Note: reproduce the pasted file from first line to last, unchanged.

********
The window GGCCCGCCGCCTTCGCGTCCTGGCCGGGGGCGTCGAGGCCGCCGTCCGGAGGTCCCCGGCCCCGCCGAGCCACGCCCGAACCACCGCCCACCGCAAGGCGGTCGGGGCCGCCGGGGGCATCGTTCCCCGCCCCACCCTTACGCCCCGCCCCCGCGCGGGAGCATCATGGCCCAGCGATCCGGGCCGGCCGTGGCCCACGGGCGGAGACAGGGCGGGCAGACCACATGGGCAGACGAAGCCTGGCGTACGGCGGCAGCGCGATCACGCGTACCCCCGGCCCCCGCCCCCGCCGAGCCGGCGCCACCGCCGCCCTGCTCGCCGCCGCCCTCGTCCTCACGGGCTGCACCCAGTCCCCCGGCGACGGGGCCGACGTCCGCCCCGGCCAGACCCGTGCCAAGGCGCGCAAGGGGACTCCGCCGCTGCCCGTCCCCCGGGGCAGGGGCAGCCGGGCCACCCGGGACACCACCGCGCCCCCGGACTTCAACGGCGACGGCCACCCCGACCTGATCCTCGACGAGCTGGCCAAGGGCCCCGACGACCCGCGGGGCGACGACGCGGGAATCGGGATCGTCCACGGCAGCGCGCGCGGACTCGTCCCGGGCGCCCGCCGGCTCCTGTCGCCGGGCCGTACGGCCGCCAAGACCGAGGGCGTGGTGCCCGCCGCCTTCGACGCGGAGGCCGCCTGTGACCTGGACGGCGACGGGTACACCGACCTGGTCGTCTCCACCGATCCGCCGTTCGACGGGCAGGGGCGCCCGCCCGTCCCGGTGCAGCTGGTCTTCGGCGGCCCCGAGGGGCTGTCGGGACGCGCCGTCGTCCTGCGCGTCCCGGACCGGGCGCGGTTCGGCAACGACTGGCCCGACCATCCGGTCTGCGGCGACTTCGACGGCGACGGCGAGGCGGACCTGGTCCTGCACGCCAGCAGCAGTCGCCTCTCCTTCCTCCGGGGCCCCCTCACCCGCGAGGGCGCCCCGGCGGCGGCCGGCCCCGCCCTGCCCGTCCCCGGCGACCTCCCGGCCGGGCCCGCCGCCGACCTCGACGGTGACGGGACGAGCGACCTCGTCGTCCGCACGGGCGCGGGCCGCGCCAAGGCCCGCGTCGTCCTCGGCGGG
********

The window GGCCCGCCGCCTTCGCGTCCTGGCCGGGGGCGTCGAGGCCGCCGTCCGGAGGTCCCCGGCCCCGCCGAGCCACGCCCGAACCACCGCCCACCGCAAGGCGGTCGGGGCCGCCGGGGGCATCGTTCCCCGCCCCACCCTTACGCCCCGCCCCCGCGCGGGAGCATCATGGCCCAGCGATCCGGGCCGGCCGTGGCCCACGGGCGGAGACAGGGCGGGCAGACCACATGGGCAGACGAAGCCTGGCGTACGGCGGCAGCGCGATCACGCGTACCCCCGGCCCCCGCCCCCGCCGAGCCGGCGCCACCGCCGCCCTGCTCGCCGCCGCCCTCGTCCTCACGGGCTGCACCCAGTCCCCCGGCGACGGGGCCGACGTCCGCCCCGGCCAGACCCGTGCCAAGGCGCGCAAGGGGACTCCGCCGCTGCCCGTCCCCCGGGGCAGGGGCAGCCGGGCCACCCGGGACACCACCGCGCCCCCGGACTTCAACGGCGACGGCCACCCCGACCTGATCCTCGACGAGCTGGCCAAGGGCCCCGACGACCCGCGGGGCGACGACGCGGGAATCGGGATCGTCCACGGCAGCGCGCGCGGACTCGTCCCGGGCGCCCGCCGGCTCCTGTCGCCGGGCCGTACGGCCGCCAAGACCGAGGGCGTGGTGCCCGCCGCCTTCGACGCGGAGGCCGCCTGTGACCTGGACGGCGACGGGTACACCGACCTGGTCGTCTCCACCGATCCGCCGTTCGACGGGCAGGGGCGCCCGCCCGTCCCGGTGCAGCTGGTCTTCGGCGGCCCCGAGGGGCTGTCGGGACGCGCCGTCGTCCTGCGCGTCCCGGACCGGGCGCGGTTCGGCAACGACTGGCCCGACCATCCGGTCTGCGGCGACTTCGACGGCGACGGCGAGGCGGACCTGGTCCTGCACGCCAGCAGCAGTCGCCTCTCCTTCCTCCGGGGCCCCCTCACCCGCGAGGGCGCCCCGGCGGCGGCCGGCCCCGCCCTGCCCGTCCCCGGCGACCTCCCGGCCGGGCCCGCCGCCGACCTCGACGGTGACGGGACGAGCGACCTCGTCGTCCGCACGGGCGCGGGCCGCGCCAAGGCCCGCGTCGTCCTCGGCGGG